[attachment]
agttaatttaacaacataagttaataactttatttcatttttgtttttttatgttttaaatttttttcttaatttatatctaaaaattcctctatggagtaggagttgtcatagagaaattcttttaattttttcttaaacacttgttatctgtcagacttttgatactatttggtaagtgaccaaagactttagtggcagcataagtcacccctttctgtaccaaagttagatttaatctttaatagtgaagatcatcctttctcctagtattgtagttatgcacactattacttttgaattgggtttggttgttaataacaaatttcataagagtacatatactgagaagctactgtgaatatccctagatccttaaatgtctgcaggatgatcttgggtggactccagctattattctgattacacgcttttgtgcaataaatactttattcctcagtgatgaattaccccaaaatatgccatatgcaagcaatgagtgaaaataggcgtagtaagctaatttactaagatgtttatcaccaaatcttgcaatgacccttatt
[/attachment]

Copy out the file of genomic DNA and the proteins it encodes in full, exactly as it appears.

agttaatttaacaacataagttaataactttatttcatttttgtttttttatgttttaaatttttttcttaatttatatctaaaaattcctctatggagtaggagttgtcatagagaaattcttttaattttttcttaaacacttgttatctgtcagacttttgatactatttggtaagtgaccaaagactttagtggcagcataagtcacccctttctgtaccaaagttagatttaatctttaatagtgaagatcatcctttctcctagtattgtagttatgcacactattacttttgaattgggtttggttgttaataacaaatttcataagagtacatatactgagaagctactgtgaatatccctagatccttaaatgtctgcaggatgatcttgggtggactccagctattattctgattacacgcttttgtgcaataaatactttattcctcagtgatgaattaccccaaaatatgccatatgcaagcaatgagtgaaaataggcgtagtaagctaatttactaagatgtttatcaccaaatcttgcaatgacccttatt